(ATLANTA, GA, 5/7/2020) – The Georgia office of the Council on American-Islamic Relations (CAIR-Georgia), a chapter of the nation’s largest Muslim civil rights and advocacy organization, today joined a nationwide call for the immediate arrest of the two men who allegedly shot unarmed jogger Ahmaud Arbery.
CAIR-Georgia also called District Attorney Tom Durden’s decision to convene a grand jury to bring charges against the two suspects “overdue,” and demanded the state prosecute the suspect to the fullest extent of the law.
“The district attorney’s announcement that he will convene a grand jury to ‘consider’ whether this racist murder warrants criminal charges is both overdue and insufficient,” said CAIR-Georgia Legal & Policy Director Murtaza Khwaja. “The state must immediately arrest the suspects, forcefully condemn their obvious crime and affirmatively fight for a grand jury indictment.”
While jogging through a Brunswick, Ga., neighborhood on Feb. 23rd, 25-year-old Arbery was followed by armed father-son duo Gregory and Travis McMichael, and shot to death. The shooting was captured on video. Neither suspect, one of whom is a former investigator with the local district attorney’s office, has been charged or arrested.
Arbery’s family and attorneys believe Arbery was a victim of racism by armed vigilantes, and have demanded the arrest of the suspects prior to the convening of the grand jury. Most Georgia courts are closed through June due to the coronavirus.
SEE: ‘Ahmaud Arbery’s Life Matters’: Attorneys, Rights Leaders Demand Arrests in Slaying of Georgia Jogger
In a statement, CAIR-Georgia Legal and Policy Director Murtaza Khwaja added:
“Georgia Muslims were dismayed and infuriated but not surprised by the video showing the modern-day lynching of Ahmaud Arbery. We strongly condemn this racist act of unjustified murder, which is part of a pattern of violence rooted in the historic subjugation of African-American men and women. We join the call for the arrest of the two suspects prior to the convening of the grand jury.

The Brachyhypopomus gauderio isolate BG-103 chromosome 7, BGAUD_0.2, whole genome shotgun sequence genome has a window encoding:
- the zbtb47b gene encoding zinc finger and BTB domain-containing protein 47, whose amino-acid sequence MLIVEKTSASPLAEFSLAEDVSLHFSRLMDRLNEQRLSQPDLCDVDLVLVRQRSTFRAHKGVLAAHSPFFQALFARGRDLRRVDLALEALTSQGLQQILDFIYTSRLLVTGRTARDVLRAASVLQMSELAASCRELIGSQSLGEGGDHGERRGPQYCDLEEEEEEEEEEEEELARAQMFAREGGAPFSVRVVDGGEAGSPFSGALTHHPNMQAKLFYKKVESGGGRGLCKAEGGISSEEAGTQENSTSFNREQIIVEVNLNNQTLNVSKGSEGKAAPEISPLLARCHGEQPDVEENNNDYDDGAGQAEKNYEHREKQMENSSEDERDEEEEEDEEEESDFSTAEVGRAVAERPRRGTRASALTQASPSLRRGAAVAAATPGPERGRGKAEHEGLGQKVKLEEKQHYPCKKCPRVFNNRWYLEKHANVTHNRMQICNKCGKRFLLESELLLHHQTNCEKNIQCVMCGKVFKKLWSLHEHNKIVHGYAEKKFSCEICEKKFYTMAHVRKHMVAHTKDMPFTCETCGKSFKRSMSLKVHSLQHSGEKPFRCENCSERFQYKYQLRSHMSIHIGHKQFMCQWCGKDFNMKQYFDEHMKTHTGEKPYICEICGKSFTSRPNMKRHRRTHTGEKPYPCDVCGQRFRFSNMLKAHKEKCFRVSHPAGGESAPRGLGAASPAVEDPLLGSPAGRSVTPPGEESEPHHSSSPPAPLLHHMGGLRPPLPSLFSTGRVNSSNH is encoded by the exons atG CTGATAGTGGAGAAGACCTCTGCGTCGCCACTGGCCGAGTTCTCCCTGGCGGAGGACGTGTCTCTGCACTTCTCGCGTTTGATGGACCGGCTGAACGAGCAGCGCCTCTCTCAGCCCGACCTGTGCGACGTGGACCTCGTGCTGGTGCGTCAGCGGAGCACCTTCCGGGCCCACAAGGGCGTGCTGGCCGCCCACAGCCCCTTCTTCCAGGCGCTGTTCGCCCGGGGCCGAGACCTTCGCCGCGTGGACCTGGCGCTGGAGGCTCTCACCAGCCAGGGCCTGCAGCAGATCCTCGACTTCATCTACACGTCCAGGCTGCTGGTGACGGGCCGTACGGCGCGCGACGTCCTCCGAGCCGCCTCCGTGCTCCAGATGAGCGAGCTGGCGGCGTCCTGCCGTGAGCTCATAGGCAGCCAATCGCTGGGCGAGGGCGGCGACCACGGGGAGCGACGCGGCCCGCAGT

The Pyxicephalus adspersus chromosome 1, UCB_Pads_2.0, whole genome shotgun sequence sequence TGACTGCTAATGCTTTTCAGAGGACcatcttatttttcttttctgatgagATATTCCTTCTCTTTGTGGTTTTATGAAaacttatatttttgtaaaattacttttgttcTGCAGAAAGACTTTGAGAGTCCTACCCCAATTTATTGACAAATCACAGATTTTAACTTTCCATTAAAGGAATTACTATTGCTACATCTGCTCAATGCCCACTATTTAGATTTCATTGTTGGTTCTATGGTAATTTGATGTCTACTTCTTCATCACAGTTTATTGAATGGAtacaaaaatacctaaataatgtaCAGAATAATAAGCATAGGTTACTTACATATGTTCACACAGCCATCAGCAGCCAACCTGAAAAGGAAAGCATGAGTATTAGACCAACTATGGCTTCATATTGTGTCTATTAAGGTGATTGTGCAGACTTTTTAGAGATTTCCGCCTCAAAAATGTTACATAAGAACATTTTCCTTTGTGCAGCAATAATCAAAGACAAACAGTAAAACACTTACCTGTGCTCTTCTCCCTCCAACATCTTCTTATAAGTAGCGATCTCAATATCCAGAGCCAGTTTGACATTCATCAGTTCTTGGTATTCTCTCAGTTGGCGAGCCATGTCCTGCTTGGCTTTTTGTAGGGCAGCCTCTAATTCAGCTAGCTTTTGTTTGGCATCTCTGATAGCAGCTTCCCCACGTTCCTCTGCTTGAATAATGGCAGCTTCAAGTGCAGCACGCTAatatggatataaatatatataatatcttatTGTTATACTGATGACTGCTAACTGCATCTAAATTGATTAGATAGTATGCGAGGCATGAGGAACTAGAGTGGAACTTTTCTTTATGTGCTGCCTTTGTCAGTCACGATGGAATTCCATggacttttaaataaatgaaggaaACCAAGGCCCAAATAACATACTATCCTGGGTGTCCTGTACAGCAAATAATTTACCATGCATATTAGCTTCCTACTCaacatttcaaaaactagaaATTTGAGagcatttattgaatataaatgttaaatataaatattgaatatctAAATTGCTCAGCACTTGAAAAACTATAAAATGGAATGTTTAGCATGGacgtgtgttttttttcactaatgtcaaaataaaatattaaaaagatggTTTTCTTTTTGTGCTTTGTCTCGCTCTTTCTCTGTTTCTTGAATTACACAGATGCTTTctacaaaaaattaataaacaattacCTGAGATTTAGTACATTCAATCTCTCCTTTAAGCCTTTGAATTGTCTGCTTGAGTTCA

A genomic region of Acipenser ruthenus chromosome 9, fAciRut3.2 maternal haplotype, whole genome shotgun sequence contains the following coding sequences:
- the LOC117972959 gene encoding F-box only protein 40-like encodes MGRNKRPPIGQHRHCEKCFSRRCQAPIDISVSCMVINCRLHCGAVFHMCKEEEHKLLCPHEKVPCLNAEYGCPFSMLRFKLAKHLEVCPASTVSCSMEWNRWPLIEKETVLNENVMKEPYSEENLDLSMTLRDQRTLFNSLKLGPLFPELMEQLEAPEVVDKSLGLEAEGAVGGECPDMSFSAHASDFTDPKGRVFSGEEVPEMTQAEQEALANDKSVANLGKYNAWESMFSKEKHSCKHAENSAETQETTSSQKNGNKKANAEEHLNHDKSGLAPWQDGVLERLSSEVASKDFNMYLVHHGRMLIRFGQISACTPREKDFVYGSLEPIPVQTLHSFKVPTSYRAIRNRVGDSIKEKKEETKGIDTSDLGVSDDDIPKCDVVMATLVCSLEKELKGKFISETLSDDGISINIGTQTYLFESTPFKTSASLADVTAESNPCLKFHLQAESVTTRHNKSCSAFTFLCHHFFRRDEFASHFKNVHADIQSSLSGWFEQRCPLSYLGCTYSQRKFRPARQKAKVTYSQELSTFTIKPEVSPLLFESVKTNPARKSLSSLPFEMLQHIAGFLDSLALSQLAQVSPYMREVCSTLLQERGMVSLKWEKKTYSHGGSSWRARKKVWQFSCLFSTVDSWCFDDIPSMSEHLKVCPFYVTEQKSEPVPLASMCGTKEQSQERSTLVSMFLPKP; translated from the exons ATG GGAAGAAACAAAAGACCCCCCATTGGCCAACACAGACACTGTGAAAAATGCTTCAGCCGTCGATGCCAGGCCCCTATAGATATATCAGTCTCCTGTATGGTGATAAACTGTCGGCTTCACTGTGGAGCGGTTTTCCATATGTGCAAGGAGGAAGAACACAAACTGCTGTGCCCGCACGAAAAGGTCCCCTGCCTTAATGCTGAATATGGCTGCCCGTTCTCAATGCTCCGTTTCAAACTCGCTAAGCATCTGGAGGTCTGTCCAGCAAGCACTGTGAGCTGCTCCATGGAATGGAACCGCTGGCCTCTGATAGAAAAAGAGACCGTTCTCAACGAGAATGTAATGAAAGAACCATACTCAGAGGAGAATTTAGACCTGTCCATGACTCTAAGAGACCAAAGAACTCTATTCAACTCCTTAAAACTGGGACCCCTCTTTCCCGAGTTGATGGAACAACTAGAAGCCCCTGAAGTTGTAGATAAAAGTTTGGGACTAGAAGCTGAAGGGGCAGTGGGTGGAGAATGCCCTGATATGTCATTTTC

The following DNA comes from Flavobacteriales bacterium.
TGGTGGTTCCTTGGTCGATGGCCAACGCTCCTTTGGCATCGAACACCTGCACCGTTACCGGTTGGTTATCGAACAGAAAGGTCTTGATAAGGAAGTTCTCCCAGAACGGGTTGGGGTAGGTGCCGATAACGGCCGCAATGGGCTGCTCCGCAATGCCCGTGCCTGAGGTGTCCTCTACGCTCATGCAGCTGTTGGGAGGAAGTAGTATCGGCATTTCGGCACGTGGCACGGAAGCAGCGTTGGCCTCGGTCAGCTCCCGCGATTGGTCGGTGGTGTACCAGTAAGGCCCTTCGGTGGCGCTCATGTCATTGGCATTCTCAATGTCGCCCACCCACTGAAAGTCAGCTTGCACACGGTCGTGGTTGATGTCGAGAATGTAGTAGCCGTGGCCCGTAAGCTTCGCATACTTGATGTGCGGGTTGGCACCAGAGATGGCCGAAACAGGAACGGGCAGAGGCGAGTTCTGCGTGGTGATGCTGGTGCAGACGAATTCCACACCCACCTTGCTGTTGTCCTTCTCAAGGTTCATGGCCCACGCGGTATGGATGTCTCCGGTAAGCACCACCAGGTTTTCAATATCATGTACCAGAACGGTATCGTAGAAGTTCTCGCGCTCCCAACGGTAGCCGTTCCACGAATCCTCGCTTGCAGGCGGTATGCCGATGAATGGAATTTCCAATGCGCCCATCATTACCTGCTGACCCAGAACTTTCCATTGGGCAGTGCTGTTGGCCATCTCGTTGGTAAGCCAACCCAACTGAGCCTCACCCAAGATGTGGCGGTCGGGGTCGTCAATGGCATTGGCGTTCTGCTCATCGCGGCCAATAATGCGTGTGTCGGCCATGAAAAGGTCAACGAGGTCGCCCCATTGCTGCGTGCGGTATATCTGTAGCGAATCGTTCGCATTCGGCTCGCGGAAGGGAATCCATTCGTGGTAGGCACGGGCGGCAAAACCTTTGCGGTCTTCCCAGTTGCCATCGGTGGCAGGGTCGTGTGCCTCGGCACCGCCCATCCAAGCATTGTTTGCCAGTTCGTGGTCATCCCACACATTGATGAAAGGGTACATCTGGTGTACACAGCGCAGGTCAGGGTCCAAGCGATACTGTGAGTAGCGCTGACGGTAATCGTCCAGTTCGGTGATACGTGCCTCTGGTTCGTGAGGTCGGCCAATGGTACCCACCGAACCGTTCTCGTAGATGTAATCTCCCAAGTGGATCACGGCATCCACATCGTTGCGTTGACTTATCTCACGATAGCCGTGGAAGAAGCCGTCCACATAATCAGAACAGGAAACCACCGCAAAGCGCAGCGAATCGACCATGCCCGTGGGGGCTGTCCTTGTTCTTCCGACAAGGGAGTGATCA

These dangerous episodes targeting the African-American community are not unique, but rather are symptomatic of the racism that instills fear and distrust within our communities. It is long past time for law enforcement to take such crimes seriously.”
In a statement, CAIR-Georgia Executive Director Abdullah Jaber said:
“We are disappointed it took over two months and public release of the murder on video to spark prosecutorial action, but we hope that appropriate charges are levied against those responsible for killing Ahmaud Arbery. While we cannot replace the promising life that was taken from us, we can ensure justice for Ahmaud’s family.”
On Sunday, February 23, 2020, Ahmaud Arbery was on an afternoon jog in a residential neighborhood outside Brunswick, Ga.
According to the police report, Gregory McMichael, 64, and his son, Travis McMichael, 34, pursued Arbery, believing him to be a suspect behind recent break-ins in the neighborhood.
Both father and son reportedly grabbed weapons and attempted to follow Arbery in their pickup truck. The men pulled up beside Arbery and shouted at him to stop, before blocking him on the street with their truck and shooting him at least twice. Arbery died on the scene.
The incident was captured by a cell phone camera in a 36-second video and shows Arbery attempting to run around the McMichael’s truck, which had stopped in the middle of the street while chasing him, before being physically accosted by McMichael and his son.
As of today, no one has been arrested or charged in relation to the murder of Ahmaud Arbery. However, several law enforcement officials, including the two prosecutors initially assigned to oversee the case and Brunswick Judicial Circuity District Attorney Jackie Johnson, had to recuse themselves due to prior professional connections with Gregory McMichael. McMichael worked previously as an investigator for the Brunswick District Attorney’s office and as an officer for the Glynn County Police Department.
CAIR is America’s largest Muslim civil liberties and advocacy organization. Its mission is to enhance understanding of Islam, protect civil rights, promote justice, and empower American Muslims.
La misión de CAIR es proteger las libertades civiles, mejorar la comprensión del Islam, promover la justicia, y empoderar a los musulmanes en los Estados Unidos.
CONTACT: CAIR-Georgia Legal & Policy Director Murtaza Khwaja, 404-432-8847, [email protected]